An electrical installation is the lifeblood of the business, and directors managers are often faced with difficult decisions to ensure uninterrupted power when dealing with budget cuts. Cost cutting often leads to reduced maintenance, and team strength. This will lead to taking an on-demand approach to repairs. The principal reason for electrical system failure is lack of maintenance. All electrical equipment requires regular maintenance to optimise operations, avoid breakdowns, and ensure safety.
Regular inspection, testing and verification of an electrical system is essential in confirming both safety and operation. The Health and Safety at Work Act 1974, the management of Health and Safety at work regulations 1999, and the Electricity at Work Act all place a duty of care on employers to ensure the safety of their employees, and the need for good maintenance to be carried out to achieve this.
Top tips for maintaining your electrical installation
- Records should be kept of all inspections and remedial actions carried out as a result of these tests. Particular attention should be paid to emergency and life safety systems (fire detection and alarms for example) which should be the subject of more onerous testing requirements.
- Only allow suitably trained, and competent persons to carry out work on electrical systems.
- Wiring diagram/as installed drawings of the whole installation should be made, and kept safe ready for use when required.
- All circuits must be identified, and as a general rule of thumb in the workface, socket outlets, light switches, and other forms of electrical switching/isolation devices should be marked with the circuit reference. Distribution Board charts should be positioned in each board showing the services provided by it.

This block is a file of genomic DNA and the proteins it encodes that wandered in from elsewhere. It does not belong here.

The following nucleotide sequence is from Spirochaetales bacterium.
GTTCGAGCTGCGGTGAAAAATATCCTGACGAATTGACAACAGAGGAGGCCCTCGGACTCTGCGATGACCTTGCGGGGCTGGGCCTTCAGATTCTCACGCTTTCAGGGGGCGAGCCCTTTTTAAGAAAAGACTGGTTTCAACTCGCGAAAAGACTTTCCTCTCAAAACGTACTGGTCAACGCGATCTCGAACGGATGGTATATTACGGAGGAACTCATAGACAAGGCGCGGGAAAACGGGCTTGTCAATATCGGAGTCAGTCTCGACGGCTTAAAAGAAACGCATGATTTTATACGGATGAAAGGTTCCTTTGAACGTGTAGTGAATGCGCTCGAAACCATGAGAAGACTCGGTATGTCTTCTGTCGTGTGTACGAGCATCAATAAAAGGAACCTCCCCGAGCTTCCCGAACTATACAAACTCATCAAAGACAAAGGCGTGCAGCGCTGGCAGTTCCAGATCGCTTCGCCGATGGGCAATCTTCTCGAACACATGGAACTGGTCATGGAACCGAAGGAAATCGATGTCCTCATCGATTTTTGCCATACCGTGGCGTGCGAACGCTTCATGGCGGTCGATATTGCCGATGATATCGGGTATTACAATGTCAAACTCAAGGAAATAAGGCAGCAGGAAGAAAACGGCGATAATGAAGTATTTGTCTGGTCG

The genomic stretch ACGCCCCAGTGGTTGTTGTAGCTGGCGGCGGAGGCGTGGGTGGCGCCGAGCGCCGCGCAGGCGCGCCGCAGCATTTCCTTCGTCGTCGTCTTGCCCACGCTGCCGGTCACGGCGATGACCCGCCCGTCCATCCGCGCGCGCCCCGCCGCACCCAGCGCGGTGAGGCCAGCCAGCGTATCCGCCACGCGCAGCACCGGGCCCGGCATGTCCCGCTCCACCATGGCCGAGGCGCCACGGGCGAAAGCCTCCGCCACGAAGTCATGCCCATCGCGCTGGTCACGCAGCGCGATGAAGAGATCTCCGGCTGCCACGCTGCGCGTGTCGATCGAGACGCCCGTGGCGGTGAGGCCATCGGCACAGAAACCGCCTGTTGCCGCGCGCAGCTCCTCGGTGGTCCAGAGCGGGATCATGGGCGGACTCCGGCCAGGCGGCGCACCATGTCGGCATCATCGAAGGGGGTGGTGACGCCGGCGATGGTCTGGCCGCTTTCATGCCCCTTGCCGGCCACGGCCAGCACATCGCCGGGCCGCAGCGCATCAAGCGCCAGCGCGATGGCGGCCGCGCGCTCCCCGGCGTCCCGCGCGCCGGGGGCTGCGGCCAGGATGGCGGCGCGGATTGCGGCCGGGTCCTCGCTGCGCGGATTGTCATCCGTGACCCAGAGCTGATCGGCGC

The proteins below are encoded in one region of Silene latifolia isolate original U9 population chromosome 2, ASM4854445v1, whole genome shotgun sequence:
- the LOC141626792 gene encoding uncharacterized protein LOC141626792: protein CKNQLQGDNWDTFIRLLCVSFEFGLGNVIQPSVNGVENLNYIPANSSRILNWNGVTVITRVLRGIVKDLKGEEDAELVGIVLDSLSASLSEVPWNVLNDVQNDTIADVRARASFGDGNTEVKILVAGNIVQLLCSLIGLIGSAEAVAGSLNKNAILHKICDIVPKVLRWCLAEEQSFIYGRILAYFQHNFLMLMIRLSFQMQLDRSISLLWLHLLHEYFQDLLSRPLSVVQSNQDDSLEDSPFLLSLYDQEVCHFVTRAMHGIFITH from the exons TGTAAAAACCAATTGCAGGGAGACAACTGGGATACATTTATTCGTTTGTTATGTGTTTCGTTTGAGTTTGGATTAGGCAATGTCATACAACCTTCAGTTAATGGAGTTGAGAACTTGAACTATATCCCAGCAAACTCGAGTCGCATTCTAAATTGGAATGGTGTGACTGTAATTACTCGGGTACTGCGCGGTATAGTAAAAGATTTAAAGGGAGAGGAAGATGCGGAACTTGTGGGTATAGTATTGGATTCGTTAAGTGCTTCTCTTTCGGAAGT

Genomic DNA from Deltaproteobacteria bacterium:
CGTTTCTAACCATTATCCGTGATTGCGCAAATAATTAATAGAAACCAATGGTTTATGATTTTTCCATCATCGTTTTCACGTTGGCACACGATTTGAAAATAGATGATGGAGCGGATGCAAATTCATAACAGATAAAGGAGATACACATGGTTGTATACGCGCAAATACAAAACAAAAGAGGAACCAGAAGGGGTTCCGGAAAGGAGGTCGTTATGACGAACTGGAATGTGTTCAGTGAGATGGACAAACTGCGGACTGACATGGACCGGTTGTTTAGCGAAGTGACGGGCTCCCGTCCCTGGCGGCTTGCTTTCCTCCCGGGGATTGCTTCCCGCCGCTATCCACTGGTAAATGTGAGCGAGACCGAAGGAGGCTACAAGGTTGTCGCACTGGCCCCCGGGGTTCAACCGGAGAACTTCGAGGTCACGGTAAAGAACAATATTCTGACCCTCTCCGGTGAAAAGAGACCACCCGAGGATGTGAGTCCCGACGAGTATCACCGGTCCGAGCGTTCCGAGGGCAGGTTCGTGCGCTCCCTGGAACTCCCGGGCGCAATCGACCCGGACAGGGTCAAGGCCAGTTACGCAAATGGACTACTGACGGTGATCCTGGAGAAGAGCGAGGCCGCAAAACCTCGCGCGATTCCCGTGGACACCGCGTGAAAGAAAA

- Users can be instrumental in ensuring that the integrity of an electrical installation remains, by ensuring that anything connected to it is in a serviceable condition, and not likely to cause any damage to it when added.
- Visual inspection of cables/flexes in everyday use can prevent electrical faults/fires particularly in areas in which they are subject to constant repositioning/movement and a lot of personnel traffic (e.g. busy offices, warehouses, call centres etc.).
- Broken plugs/sockets, cut/ frayed cables, all should be replaced/repaired immediately, and should not be used until that work is completed.
- Frequent blowing of fuses or the tripping of protective devices may indicate that there is a continual fault or problem with your electrical systems. Further investigation should be carried out by suitably trained and qualified personnel.
- Don’t use ordinary electrical cables and appliances outdoors if they are not approved for outdoor use. Indoor electrical systems and equipment is not designed to withstand the elements and it could be potentially dangerous to use them outside.
- Maintenance regimes in factories, workshops, storage buildings, and anywhere that electrical installations/systems are installed, will be affected by poor electrical servicing/testing, and awareness. It may not be a problem today, but it might well be tomorrow.